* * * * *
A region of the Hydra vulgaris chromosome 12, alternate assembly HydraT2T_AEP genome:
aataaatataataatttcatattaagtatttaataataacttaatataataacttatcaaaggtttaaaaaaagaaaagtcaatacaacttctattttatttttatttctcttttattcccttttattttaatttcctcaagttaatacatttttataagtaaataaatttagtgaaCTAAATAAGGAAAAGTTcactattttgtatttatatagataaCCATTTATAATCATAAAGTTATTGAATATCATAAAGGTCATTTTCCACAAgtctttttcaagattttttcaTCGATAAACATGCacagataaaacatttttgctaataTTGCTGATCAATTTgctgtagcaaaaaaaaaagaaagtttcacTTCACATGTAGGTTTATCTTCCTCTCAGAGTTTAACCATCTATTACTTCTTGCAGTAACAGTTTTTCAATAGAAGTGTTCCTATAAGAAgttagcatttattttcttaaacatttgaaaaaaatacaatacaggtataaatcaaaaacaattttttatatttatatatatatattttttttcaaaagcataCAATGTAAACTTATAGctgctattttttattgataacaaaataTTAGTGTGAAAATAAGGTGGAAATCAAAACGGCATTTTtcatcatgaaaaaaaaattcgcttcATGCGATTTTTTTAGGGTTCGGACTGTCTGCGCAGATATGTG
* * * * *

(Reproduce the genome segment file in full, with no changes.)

A region of the Hydra vulgaris chromosome 12, alternate assembly HydraT2T_AEP genome:
aataaatataataatttcatattaagtatttaataataacttaatataataacttatcaaaggtttaaaaaaagaaaagtcaatacaacttctattttatttttatttctcttttattcccttttattttaatttcctcaagttaatacatttttataagtaaataaatttagtgaaCTAAATAAGGAAAAGTTcactattttgtatttatatagataaCCATTTATAATCATAAAGTTATTGAATATCATAAAGGTCATTTTCCACAAgtctttttcaagattttttcaTCGATAAACATGCacagataaaacatttttgctaataTTGCTGATCAATTTgctgtagcaaaaaaaaaagaaagtttcacTTCACATGTAGGTTTATCTTCCTCTCAGAGTTTAACCATCTATTACTTCTTGCAGTAACAGTTTTTCAATAGAAGTGTTCCTATAAGAAgttagcatttattttcttaaacatttgaaaaaaatacaatacaggtataaatcaaaaacaattttttatatttatatatatatattttttttcaaaagcataCAATGTAAACTTATAGctgctattttttattgataacaaaataTTAGTGTGAAAATAAGGTGGAAATCAAAACGGCATTTTtcatcatgaaaaaaaaattcgcttcATGCGATTTTTTTAGGGTTCGGACTGTCTGCGCAGATATGTG